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St Camillus de Lellis (14 July)

St Camillus was not a likely candidate for sainthood. His mother died when he was a child, his father neglected him, for the whole of his adult life he was affected by a disease of the leg and he became addicted to gambling. After entering a Hospital for Incurables in Rome, as both patient and servant, he was dismissed for being too argumentative.

He served for a time in the Venetian army and by the winter of 1574, he had gambled away everything. He found work at the Capuchin friary and, hearing a sermon one day, experienced a profound conversion. He devoted the rest of his life to the care of the sick - so much so he has been named patron of hospitals, nurses, and the sick. With the encouragement of his friend, St Philip Neri, he was ordained a priest - interestingly, he was ordained by Bishop Thomas Goldwell, who was the last surviving English Catholic bishop, having been forced into exile with the accession of Elizabeth I and ending up in Rome.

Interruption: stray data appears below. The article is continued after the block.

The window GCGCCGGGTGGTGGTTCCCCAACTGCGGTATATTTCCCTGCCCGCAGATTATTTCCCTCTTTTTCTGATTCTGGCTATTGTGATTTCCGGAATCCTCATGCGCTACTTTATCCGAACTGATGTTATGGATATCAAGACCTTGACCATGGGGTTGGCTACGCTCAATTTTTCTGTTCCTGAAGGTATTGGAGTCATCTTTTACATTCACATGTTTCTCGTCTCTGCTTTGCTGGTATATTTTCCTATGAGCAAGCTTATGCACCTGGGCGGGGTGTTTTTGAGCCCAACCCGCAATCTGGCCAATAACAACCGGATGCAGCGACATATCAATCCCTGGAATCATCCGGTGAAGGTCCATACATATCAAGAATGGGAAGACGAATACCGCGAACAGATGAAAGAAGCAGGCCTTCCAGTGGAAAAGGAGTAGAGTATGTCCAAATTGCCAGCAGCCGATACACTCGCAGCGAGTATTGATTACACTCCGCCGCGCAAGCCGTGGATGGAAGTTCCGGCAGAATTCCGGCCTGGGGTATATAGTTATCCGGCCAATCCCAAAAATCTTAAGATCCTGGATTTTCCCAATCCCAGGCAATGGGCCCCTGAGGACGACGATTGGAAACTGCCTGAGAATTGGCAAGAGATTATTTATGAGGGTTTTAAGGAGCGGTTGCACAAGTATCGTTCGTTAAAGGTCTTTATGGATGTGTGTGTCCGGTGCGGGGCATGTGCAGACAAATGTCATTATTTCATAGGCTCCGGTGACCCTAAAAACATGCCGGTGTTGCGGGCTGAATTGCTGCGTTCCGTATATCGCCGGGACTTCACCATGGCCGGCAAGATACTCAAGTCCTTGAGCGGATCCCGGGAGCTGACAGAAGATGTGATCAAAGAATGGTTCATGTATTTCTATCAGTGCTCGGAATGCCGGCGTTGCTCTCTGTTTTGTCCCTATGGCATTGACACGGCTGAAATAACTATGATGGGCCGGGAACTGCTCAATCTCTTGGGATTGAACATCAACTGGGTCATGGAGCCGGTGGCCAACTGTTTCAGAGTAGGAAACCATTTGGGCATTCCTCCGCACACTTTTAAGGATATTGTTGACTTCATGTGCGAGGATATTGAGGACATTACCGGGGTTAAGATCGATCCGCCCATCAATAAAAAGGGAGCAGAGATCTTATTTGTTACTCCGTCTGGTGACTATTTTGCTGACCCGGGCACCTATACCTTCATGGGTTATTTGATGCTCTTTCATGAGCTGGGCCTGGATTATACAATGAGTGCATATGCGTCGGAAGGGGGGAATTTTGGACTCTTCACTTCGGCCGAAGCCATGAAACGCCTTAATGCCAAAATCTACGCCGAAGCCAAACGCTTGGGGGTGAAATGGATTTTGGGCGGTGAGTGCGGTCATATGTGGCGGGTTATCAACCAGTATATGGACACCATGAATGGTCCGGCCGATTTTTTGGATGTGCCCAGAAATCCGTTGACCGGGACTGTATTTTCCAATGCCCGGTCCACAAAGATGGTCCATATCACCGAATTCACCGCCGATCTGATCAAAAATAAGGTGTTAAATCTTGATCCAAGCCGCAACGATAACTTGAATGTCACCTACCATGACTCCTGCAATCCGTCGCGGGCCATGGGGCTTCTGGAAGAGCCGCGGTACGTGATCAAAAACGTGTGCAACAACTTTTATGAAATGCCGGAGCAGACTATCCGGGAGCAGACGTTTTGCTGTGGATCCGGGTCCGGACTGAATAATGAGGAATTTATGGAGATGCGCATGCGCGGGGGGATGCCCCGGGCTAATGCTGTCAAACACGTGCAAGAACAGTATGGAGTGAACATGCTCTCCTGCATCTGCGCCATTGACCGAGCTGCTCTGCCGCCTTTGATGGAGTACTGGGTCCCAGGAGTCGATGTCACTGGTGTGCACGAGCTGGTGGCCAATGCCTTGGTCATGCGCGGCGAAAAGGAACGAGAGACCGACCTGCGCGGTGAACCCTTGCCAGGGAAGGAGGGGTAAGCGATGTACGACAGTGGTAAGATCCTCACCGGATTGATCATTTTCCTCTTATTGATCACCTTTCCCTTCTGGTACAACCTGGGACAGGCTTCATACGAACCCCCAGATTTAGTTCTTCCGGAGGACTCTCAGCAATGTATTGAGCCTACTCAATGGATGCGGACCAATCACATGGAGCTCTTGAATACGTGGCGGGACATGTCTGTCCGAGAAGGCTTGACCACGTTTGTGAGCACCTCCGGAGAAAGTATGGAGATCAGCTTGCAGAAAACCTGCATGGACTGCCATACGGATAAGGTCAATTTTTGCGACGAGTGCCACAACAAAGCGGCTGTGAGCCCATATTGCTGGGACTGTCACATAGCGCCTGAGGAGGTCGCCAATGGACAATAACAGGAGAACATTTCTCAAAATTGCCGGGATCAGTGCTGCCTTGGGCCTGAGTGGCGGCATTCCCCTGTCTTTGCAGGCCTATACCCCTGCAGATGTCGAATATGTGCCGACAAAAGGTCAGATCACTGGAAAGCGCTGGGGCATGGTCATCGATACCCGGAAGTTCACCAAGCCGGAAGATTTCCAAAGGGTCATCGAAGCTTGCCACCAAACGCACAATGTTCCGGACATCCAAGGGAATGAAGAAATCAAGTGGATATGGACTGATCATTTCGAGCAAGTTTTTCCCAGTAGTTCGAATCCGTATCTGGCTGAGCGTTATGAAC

He founded a congregation of his own, the Camillians, and they did much work caring for the sick and dying, including victims of the plague. No one was refused, no matter how poor or dirty they were. They also helped soldiers, forming some of the first military field ambulances. The first Camillians included several men from England and Ireland - and they wore a distinctive red cross on their black habit - the first time that the red cross was used as a symbol for assisting the sick.

If St Camillus had been alive today, he would have been right in the midst of the COVID victims, working in the hospitals and homes, wearing PPE alongside the habit with the red cross. Indeed, his order still exists today, working for the sick all around the world. We ask for his intercession in these unprecedented times.


Our Lady of Lourdes and St Michael,
The Presbytery,
Osborn Rd,

01895 233193

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